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History of Cumbia Dance: Feel the Music and Style of Colombia

History of Cumbia Dance
Ever seen anyone perform the Cumbia dance? If yes, then you must agree that it's mesmerizing. This article traces the history of this beautiful dance form.
Mukulika Mukherjee
Last Updated: Feb 16, 2018
Colombia is a beautiful South American country bordered by the Pacific Ocean on one side and the Amazon rainforests on the other. Its rich culture has shades of Italian, Spanish, American, and African influences. The Caribbean coast of Colombia is where the Cumbia originated as a form of music. Gradually, a graceful dance form evolved around this music and came to be known as the Cumbia dance. Today, it is the national dance of Colombia.
Origin ...
The Cumbia dance originated around the late 17th century, as a courtship dance. It all began with the African slaves who were brought in by the Spanish to the Caribbean coast. These people made the most of the occasional opportunities to celebrate, and it was on these days that they had fun, dancing to the beat of drums, claves and other percussion instruments. This deep-rooted African influence in Cumbia music exists even today. The word 'Cumbia' originates from the word cumbe, the name of a Guinean dance form. Let's have a look at the history of the dance and its evolution, through each of its aspects: dancing attire, style, purpose and the use of musical instruments. This article focuses on how each of these elements evolved with time, to make the Cumbia dance, what it is today.
Cumbia dance originated as a dance of courtship where young men and women dressed up mostly in white. While the women wore long, graceful, layered skirts, the men wore sombrero hats. The men also carried bundles of candles which they had to give their ladies to hold, during the course of the dance. They also carried a red handkerchief or scarf to wave in the air or simply wrap it around their necks. Today, the attire is much brighter with shades of vibrant colors in it.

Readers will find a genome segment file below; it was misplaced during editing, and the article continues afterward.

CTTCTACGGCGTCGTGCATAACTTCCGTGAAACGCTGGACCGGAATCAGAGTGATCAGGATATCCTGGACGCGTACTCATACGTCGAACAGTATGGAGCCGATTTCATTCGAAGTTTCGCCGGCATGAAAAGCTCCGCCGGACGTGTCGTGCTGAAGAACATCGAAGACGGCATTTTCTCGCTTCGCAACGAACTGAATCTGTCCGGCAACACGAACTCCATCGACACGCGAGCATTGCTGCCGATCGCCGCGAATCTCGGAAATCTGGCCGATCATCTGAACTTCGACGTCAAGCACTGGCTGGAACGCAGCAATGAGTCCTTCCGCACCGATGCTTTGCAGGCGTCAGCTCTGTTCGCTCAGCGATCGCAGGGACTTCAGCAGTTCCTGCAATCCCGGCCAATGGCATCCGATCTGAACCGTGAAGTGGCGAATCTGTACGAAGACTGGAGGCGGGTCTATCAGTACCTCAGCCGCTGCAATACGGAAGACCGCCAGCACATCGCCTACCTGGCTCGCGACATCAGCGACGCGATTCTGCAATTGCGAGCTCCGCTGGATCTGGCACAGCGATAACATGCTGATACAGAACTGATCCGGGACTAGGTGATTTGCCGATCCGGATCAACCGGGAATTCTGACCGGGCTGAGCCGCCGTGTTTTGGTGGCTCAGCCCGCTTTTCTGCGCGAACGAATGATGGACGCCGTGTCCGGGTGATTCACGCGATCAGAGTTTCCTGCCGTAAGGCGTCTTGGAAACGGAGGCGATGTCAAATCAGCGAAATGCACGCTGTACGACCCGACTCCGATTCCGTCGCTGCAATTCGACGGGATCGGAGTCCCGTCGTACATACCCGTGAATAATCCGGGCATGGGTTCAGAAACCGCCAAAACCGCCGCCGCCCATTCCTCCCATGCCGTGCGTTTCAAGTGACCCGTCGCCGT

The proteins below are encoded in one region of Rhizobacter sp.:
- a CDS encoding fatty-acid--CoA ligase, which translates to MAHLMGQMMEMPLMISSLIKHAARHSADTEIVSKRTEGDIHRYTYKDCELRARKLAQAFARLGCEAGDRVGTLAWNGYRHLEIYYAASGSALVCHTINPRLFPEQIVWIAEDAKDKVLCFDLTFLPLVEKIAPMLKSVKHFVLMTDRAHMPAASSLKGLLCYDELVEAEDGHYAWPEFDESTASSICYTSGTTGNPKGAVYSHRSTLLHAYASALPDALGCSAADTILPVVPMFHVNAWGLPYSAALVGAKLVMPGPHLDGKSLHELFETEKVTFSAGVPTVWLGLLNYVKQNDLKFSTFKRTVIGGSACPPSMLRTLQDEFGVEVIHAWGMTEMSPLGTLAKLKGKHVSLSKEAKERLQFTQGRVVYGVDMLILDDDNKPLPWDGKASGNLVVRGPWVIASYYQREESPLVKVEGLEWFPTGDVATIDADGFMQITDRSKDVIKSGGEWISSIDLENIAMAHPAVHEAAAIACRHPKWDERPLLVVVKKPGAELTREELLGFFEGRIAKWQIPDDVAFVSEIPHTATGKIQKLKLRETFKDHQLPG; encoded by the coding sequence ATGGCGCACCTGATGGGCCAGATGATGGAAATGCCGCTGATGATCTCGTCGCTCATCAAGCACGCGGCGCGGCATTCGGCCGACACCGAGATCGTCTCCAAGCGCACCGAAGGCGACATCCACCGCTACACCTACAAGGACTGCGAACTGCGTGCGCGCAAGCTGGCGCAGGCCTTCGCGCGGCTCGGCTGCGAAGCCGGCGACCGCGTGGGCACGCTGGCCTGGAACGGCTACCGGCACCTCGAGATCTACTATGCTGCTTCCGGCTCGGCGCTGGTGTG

The Music ...
Although Cumbia music was originally African and was brought in by the slaves from African countries who landed up on the coasts of Colombia during the Spanish colonization, with time it was influenced by other forms of music. As the African natives got acquainted with some of the local ethnic groups such as the Kogui, the Kuna and the Amerindians, their music gradually got incorporated into Cumbia. In addition to this, some Spanish influence also crept in. Thus, along with the wooden drums that had always been an integral part of Cumbia music, came instruments such as flutes, guitars, lutes and the gaita. The modern Cumbia, which is an amalgam of three different styles of music, uses many other instruments such as clarinets, saxophones and synthesizers, among others.
The Style ...
The Cumbia dance style has come a long way from the days of its origin to the modern times. This dance form initially began as a dance of courtship and had young couples tapping their feet to the beat of the drums. The couples form a circle and each pair moves to the center of the circle, in turns. Once at the center, the woman waves her long skirt and the man hands over to her the candle he had been carrying. The Cumbia dance steps follow the rhythm of the beats, which is 4/4. The man dances along, occasionally waving his sombrero hat in the air, trying all the while, to win over the woman. Today, this dance is also performed by groups of women.
Global Recognition ...
Deemed as a dance form not appropriate for people coming from the higher strata of society, till around the middle of the 20th century, the Cumbia dance is a recognized dance form today, loved by people all over the world. This has been made possible by certain famous names in the world of music, who have contributed a lot in bringing the Cumbia before global audiences. Musicians from Colombia, including Pacho Galan and Lucho Burmudez, were responsible for popularizing Cumbia in the Americas. Today, the Cumbia has reached countries like Mexico, Panama, Peru, Argentina, Bolivia and the United States.
So this was about the history of the Cumbia dance. The Cumbia is an amalgam of three distinct forms of music: African, Amerindian and Spanish. Experts believe that all major forms of Latin music and dance had its roots in the Cumbia, and this includes the salsa and the meringue. Today, Cumbia is performed at carnivals in Colombia and other parts of South America and is an integral part of Colombian culture.
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